FTO 06-11-2020: Storms Quickly Return on Saturday Before the Next Dry Period

Issue Date: Thursday, June 11th, 2020
Issue Time: 1:30PM MDT
Valid Dates: 6/12 – 6/26

Two events are identified for this FTO, with Event #1 beginning tomorrow. Over the last couple of days, a ridge has been building over the Great Basin to our west. This has returned sunshine, warmer temperatures, and a quieter weather pattern after a stormy start to the week. The vorticity maximum (orange “X”) and Low will combine over the Pacific Northwest on Saturday (Event #1) and start to move to the northeast through this weekend. By Sunday/Monday the second Low pressure system slides into the Gulf of Alaska from the west, which will place Colorado under weak, dry southwesterly flow to start the work week. Expecting hot temperatures to return for Event #1 despite the increase in storminess.

It then becomes a bit unclear as to what will happen with models varying from one another and run to run. However, there will likely be an increased chance for rainfall sometime at the end of next week (Thursday to Saturday time frame) as the next system moves inland, becomes an open wave, and releases its mid-level energy (Event #2). There does not look to be a lot of moisture associated with this system, as of now, so there is No Apparent Flood threat issued.

Taking a look at the PW plumes below, there’s a nice northward surge of moisture as the ridge is displaced eastward for Event #1 both east and west of Colorado. PW reaches around 1 inch over Denver and up to 0.70 inches over western Colorado. While rain is expected to return to the southern high terrains on Friday, the intensity and coverage of precipitation will peak for Event #1 on Saturday over the high terrains and Urban Corridor/Palmer Ridge.

PW rapidly drops off on Sunday west of the Divide, and the GEFS is also showing southwest surface winds increasing during this period. This means that there may be some fire weather concerns for the western slope on Sunday afternoon. Next week, the jet stream looks to remain mostly northwest of the state, but it may dip into the northwest corner. Thus, there may be some critical fire weather for that region with PW dropping below 0.30 inches.

Lastly, the D3 drought area has been expanded to cover almost all of southern Colorado, while up north remains drought free. Despite receiving rainfall over the Southeast Plains on Tuesday, it was not nearly enough to make any impact. Looking forward to that monsoon moisture shift as I’m sure these areas are getting quite crispy.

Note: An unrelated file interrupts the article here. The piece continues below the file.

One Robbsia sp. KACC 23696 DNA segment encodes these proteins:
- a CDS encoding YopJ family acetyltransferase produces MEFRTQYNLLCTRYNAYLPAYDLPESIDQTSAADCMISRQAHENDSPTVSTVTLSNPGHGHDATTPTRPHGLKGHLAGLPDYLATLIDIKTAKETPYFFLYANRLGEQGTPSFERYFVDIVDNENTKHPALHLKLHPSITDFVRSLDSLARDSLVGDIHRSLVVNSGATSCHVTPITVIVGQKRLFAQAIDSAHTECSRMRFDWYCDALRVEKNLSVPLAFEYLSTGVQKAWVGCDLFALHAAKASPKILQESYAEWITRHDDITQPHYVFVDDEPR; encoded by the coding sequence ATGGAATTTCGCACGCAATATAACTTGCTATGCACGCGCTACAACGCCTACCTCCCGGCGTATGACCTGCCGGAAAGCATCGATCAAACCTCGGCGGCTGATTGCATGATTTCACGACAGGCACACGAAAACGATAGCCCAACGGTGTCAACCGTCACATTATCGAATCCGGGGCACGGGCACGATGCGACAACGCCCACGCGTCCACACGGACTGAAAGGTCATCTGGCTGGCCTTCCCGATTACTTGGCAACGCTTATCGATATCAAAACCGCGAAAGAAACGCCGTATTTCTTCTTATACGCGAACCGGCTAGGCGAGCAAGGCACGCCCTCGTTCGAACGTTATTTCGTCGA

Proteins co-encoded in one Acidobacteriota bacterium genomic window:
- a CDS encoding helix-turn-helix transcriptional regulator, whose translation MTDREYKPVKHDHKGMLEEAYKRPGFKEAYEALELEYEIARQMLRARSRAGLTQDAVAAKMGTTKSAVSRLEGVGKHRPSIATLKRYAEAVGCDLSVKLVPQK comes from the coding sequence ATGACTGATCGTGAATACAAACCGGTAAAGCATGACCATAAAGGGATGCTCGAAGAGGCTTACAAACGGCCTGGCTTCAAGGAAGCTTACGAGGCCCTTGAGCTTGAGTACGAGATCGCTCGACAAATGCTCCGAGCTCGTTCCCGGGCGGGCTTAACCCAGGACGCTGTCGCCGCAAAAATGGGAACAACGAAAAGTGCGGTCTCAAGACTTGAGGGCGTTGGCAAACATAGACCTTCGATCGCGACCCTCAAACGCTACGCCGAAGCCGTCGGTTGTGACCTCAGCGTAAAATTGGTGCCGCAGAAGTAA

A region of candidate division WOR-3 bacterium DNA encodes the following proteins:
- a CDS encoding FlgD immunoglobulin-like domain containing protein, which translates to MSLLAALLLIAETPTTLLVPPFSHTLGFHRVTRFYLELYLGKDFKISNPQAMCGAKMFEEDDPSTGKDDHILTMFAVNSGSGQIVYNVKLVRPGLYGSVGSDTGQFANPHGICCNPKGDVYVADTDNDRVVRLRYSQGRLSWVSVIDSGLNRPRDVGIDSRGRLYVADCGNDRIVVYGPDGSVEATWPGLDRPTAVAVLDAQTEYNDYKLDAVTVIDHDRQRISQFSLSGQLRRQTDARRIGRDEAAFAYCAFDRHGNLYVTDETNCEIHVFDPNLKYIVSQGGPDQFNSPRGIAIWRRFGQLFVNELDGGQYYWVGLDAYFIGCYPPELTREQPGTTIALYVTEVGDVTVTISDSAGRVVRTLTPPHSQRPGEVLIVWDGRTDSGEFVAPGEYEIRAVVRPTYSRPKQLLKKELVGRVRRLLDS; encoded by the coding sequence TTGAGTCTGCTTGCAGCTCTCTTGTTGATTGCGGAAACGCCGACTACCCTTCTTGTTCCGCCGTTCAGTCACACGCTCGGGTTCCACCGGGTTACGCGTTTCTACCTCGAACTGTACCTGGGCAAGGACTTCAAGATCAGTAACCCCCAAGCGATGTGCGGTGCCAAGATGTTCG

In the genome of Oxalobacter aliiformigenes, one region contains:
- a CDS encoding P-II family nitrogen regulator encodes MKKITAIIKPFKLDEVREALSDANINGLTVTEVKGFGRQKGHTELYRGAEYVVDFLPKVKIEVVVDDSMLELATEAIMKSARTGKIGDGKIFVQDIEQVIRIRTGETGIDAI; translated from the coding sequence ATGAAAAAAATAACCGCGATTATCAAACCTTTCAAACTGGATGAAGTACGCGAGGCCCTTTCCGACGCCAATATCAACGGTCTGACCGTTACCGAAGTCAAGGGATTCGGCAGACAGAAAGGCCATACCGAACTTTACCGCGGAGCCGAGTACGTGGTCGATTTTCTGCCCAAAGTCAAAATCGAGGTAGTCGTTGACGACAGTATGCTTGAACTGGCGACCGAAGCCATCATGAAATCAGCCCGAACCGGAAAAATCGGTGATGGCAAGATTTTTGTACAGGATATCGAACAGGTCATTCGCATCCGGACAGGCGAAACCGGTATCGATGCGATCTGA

Event #1: Friday – Sunday (6/12 – 6/14)

No Apparent Threat as next trough moves into the Pacific Northwest and moves to the northeast.

As mentioned above, storms are first expected to increase across the southern high terrains on Friday. By Saturday, better moisture and upper dynamics will be in place, so there will likely be an increase in afternoon storms intensity and coverage over the high terrains. The southwest flow should keep the storms moving, so at this time there is No Apparent flood threat. Some small hail and gusty winds may be possible with CAPE values around 1000 J/kg over western Colorado. Storms that form over the Front Range will likely spill into the adjacent plains (Urban Corridor and Palmer Ridge) with the southwest steering flow, but likely won’t survive into the far eastern plains with storm motion. As quickly as the moisture returns, it is expected to mix out. Thus, there will be a large downtick in afternoon storm activity by Sunday.

Event #2: Thursday Saturday (6/18 – 6/20)

No Apparent Threat as next trough passes north of Colorado, but there is low confidence in this events’ details.

Don’t want to give this event too much time as the models and runs are all showing drastically different patterns by the end of the week. Some models are producing little to no precipitation, while others are showing more widespread storminess with all models indicating different timing. Right now, not thinking that there will be a large moisture return for the event, and of three days mentioned, likely only one will have meaningful precipitation. A map has not be drawn for these reasons and that precipitation could easily remain under 0.50 inches. We will keep an eye on this for the next couple FTOs, and confidence in the forecast will likely increase towards the end of next week.